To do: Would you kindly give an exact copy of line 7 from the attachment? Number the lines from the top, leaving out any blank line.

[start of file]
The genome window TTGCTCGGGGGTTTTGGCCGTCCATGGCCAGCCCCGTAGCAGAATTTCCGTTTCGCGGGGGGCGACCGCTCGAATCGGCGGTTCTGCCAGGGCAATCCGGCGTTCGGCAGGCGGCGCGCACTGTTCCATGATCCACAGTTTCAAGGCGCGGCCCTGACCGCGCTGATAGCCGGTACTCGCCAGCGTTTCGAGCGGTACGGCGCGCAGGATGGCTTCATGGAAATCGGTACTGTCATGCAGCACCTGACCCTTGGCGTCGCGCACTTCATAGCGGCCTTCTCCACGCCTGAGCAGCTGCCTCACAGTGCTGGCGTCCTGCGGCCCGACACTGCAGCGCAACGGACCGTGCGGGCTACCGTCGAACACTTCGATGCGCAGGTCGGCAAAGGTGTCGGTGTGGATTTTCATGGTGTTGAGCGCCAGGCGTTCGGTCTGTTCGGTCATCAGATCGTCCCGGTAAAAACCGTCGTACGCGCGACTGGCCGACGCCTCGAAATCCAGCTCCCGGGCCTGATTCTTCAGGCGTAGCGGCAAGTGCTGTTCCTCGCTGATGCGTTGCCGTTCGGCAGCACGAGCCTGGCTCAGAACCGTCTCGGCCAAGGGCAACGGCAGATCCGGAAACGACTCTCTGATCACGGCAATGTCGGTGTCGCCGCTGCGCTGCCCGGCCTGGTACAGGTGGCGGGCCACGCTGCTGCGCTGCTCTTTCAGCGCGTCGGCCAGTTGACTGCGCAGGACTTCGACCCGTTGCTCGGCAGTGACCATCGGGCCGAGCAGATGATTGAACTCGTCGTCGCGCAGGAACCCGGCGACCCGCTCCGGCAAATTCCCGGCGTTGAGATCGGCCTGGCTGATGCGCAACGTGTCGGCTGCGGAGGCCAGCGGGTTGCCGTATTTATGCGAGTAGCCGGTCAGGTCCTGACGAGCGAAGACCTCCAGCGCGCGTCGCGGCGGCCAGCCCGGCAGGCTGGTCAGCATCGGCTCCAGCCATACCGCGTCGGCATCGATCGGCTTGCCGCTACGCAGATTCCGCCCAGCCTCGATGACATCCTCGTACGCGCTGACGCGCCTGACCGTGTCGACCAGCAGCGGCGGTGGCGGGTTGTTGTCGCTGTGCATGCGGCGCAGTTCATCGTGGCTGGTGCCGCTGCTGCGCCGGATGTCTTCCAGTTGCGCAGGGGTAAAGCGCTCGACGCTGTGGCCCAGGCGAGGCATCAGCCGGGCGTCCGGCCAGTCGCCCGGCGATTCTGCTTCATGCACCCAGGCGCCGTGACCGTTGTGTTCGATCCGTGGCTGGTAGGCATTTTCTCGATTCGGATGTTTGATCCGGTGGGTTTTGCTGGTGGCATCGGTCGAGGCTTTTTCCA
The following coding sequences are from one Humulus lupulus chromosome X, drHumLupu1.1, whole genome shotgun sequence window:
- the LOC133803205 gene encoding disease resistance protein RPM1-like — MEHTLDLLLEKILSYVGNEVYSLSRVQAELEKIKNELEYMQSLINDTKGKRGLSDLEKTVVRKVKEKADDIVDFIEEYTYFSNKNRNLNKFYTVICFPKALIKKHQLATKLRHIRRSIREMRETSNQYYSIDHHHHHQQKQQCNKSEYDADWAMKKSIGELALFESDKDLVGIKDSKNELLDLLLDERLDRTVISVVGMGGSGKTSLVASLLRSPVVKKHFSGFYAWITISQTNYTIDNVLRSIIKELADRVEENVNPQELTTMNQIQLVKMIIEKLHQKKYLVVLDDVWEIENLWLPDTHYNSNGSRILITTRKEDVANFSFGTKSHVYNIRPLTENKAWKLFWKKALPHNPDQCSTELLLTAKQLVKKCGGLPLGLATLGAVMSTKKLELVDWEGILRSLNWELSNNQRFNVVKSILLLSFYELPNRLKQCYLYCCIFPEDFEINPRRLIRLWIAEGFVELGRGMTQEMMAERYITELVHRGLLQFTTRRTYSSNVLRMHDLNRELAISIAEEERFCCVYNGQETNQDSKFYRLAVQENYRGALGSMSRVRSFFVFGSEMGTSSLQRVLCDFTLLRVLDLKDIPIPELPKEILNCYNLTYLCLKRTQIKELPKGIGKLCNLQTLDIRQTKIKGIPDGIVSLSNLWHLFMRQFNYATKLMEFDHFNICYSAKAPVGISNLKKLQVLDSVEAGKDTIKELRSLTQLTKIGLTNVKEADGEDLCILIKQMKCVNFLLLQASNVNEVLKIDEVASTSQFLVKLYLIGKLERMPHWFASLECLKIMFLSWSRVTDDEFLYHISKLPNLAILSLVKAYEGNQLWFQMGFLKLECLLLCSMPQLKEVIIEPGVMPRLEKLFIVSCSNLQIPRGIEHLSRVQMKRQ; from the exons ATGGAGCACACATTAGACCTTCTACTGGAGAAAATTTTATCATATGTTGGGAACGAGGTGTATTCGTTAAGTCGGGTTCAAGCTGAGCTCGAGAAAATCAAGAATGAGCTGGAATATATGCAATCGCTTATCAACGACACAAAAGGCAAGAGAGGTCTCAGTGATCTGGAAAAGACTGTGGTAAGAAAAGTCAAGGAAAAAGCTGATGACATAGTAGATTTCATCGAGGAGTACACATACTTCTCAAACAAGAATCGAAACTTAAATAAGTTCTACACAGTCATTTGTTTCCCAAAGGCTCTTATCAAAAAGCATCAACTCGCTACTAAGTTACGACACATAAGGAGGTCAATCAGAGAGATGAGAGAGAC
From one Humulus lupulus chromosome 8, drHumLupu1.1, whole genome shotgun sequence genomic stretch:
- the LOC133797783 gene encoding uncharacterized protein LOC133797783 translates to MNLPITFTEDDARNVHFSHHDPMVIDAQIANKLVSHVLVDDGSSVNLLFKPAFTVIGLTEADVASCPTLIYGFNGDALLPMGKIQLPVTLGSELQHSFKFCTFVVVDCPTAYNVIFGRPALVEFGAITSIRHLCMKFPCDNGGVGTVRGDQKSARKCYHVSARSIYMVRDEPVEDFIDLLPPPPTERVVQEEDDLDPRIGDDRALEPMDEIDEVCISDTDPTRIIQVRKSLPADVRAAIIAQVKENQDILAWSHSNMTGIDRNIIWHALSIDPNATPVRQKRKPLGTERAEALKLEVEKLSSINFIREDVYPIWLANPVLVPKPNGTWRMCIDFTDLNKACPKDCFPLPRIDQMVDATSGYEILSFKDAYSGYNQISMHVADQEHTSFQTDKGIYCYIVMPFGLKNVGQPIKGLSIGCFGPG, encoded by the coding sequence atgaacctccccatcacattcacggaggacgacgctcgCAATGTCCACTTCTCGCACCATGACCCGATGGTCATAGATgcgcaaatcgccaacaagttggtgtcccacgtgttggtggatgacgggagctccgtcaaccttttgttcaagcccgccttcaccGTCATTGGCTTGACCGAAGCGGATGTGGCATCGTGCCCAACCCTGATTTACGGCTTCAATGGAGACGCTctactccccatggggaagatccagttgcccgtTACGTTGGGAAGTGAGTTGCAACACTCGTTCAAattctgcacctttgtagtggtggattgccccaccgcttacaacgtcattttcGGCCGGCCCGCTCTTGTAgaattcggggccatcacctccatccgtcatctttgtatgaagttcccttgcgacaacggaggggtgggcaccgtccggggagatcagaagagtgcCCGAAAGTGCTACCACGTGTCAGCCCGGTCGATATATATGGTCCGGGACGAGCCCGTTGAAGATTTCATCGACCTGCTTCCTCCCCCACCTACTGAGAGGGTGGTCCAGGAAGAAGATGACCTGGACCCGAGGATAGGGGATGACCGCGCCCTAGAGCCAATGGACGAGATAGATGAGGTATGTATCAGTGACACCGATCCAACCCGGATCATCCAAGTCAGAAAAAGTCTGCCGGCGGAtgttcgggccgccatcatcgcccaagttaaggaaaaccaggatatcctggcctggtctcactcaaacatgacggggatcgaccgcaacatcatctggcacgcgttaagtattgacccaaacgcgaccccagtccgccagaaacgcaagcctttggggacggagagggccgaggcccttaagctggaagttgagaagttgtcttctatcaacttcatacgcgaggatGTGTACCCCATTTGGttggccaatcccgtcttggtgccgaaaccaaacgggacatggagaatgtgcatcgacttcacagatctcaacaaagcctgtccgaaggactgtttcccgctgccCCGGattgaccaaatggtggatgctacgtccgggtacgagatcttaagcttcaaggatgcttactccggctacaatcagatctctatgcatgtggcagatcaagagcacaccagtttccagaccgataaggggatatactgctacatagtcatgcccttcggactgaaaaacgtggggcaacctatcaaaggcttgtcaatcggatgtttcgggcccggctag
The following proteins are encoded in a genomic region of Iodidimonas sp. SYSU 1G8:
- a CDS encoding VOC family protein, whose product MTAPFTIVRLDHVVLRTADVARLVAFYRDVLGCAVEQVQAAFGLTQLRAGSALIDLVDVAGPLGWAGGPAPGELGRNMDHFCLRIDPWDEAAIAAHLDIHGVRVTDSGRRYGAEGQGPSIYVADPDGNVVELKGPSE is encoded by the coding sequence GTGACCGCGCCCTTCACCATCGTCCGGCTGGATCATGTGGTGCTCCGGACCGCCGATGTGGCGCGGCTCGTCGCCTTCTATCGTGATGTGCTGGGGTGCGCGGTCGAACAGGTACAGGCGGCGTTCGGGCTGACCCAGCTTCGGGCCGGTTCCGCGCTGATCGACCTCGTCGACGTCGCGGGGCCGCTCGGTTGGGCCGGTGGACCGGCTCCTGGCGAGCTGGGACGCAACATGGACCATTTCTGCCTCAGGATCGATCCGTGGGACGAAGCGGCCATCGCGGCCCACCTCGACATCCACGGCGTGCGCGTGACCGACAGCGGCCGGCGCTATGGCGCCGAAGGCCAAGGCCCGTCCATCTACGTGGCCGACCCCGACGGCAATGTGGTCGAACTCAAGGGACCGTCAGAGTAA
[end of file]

- a CDS encoding VOC family protein, whose product MTAPFTIVRLDHVVLRTADVARLVAFYRDVLGCAVEQVQAAFGLTQLRAGSALIDLVDVAGPLGWAGGPAPGELGRNMDHFCLRIDPWDEAAIAAHLDIHGVRVTDSGRRYGAEGQGPSIYVADPDGNVVELKGPSE is encoded by the coding sequence GTGACCGCGCCCTTCACCATCGTCCGGCTGGATCATGTGGTGCTCCGGACCGCCGATGTGGCGCGGCTCGTCGCCTTCTATCGTGATGTGCTGGGGTGCGCGGTCGAACAGGTACAGGCGGCGTTCGGGCTGACCCAGCTTCGGGCCGGTTCCGCGCTGATCGACCTCGTCGACGTCGCGGGGCCGCTCGGTTGGGCCGGTGGACCGGCTCCTGGCGAGCTGGGACGCAACATGGACCATTTCTGCCTCAGGATCGATCCGTGGGACGAAGCGGCCATCGCGGCCCACCTCGACATCCACGGCGTGCGCGTGACCGACAGCGGCCGGCGCTATGGCGCCGAAGGCCAAGGCCCGTCCATCTACGTGGCCGACCCCGACGGCAATGTGGTCGAACTCAAGGGACCGTCAGAGTAA